Just like the old game, you scale buildings, assassinate unwanted guards, and travel all over the country trying to achieve your goal. The controls are pretty much the same as the old game, with a few small changes, such as swapping the “hide” control with “fast walk”. However, one of the major changes comes with the addition of something which completely morphs the game in your favour, customizable weapons and armour. By customizable, I mean you can choose which armour and weapons you wish to use, with some equipment being better than others in certain areas. Getting armour increases your overall health and the amount of damage you can take. Better weapons increase the amount of damage you can do, and also how fast you can attack. There is also the addition of a few types of weapon: maces and axes. Ezio can use weapons like mauls and great-axes to brutally murder his enemies. Another large addition is the adjustments to the hidden blade. Not only can you now get dual-wield for the hidden blade, you can even add poison to the tip, and you can even get a gun for it!

The game-play is pretty much the same routine, with missions mainly revolving around helping others to get their trust and finally reach your target. However Ubisoft have now added a new ‘notoriourety’ feature, which is one of the most annoyingly pointless things ever. You become more notorious for doing things like climbing buildings or killing guards (even if they attacked you first). It seems like notoriourety goes up faster than you can get rid of it, which can be a pain in the ass considering most of the stuff you will do requires walking past guards.

The story follows the same sort of plot, consisting mainly of assassinating people, but like the original, it has its share of side missions. There are 66 viewpoints in all to synchronise with, which can prove quite a task if you are not doing them along with the story. There are also collectables which you must find. These include pickpocketing from chests and gondolas, and also collecting feathers (of which there are 100). There is also the addition of races, which consists of free-running through checkpoints to reach the finish line in a set amount of time. There are side-mission contracts which involve assassinating Templars and guards around each city, and also beat-up events where you do a favour for wives across Italy by teaching their cheating husband a lesson.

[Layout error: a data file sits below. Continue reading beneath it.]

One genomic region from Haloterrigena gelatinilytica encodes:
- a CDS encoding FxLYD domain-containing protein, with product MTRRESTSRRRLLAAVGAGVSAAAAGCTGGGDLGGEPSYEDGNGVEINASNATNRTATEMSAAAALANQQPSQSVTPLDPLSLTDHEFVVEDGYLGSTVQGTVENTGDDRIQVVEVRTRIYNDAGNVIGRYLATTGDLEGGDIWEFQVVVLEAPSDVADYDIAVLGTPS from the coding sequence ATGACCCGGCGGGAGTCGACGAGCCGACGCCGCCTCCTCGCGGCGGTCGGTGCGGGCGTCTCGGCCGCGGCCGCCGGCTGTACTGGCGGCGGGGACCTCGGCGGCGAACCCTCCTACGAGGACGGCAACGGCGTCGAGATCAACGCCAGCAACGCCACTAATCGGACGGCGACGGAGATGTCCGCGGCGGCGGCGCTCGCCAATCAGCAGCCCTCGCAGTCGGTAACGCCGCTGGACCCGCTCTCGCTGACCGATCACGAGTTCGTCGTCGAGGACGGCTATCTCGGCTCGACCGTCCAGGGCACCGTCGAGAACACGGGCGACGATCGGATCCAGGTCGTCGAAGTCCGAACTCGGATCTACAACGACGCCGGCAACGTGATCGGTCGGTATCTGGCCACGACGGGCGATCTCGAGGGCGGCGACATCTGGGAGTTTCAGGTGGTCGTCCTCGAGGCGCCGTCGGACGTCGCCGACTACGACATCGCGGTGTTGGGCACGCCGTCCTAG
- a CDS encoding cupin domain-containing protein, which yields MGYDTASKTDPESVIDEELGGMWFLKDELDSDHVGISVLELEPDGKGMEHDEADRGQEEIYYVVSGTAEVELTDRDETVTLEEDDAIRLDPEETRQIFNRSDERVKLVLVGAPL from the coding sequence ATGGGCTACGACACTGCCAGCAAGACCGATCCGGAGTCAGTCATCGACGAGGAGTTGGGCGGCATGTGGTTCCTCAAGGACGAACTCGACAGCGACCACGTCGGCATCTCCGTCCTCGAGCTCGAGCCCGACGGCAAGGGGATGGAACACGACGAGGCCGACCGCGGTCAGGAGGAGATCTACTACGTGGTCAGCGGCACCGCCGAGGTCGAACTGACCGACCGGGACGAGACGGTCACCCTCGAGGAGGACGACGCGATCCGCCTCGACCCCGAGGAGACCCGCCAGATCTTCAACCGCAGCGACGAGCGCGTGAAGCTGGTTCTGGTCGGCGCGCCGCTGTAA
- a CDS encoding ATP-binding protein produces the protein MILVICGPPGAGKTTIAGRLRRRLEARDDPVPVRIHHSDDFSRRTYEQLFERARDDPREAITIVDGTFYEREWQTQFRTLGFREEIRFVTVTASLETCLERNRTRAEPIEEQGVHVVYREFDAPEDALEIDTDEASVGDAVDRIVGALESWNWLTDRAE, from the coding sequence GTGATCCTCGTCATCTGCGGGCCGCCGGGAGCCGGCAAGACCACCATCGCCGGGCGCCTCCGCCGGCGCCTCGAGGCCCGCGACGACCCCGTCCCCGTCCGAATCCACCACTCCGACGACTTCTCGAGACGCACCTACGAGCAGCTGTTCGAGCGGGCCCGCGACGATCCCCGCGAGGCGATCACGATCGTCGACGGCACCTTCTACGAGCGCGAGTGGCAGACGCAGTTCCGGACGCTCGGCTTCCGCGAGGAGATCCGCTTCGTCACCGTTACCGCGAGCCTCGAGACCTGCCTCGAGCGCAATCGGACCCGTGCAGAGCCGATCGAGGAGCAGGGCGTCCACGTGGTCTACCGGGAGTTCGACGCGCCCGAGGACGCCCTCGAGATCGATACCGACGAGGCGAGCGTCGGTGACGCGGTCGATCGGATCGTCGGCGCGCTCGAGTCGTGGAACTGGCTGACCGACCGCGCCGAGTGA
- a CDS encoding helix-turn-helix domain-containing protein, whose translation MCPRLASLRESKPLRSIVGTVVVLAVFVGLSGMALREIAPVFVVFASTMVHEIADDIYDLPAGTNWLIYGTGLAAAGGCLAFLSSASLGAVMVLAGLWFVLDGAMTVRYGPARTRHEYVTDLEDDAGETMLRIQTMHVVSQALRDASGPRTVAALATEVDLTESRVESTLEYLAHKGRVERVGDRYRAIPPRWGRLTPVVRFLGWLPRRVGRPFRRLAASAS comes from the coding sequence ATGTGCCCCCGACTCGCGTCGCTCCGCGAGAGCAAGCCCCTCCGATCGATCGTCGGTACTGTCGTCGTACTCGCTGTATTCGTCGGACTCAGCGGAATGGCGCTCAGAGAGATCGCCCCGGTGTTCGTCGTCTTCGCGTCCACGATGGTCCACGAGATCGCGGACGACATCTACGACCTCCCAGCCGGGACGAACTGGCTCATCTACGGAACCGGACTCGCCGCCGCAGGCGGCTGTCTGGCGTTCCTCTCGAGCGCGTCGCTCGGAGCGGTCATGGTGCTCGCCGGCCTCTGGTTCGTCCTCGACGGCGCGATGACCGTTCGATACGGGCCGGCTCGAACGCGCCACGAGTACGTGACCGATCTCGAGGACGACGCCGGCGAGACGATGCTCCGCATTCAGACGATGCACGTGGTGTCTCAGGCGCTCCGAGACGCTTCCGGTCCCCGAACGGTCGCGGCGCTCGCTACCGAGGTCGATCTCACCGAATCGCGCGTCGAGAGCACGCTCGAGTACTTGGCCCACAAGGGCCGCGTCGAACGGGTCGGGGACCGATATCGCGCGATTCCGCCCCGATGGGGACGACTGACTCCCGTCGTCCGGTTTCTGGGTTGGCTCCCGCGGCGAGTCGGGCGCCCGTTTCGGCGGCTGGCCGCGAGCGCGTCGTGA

One of my favourite additions to the game is the Assassin’s Tombs. These tombs are like a playground for climbing, and are extremely fun to navigate. There are 6 tombs to travel through, and each one has its own little twist. They can take a while to get through, but it is very rewarding, as each tomb contains an assassin seal. By collecting all 6 seals, Ezio can unlock a set of black armour used by Altair himself (which is pretty awesome).

I found Assassin’s Creed II to be a game finished to near perfection. The graphics are top-notch, and the story is one of the best I’ve ever played. I thoroughly enjoyed playing through the game and I would be happy to do it all over again. If this isn’t enough to tempt you into playing the game, the large majority of reviewers gave the game a 9/10 on average. The game has also won “Best Game of 2009” in quite a few annual award ceremonies. I would totally agree with the above statement, as Assassin’s Creed II definitely was my “Best Game of 2009”.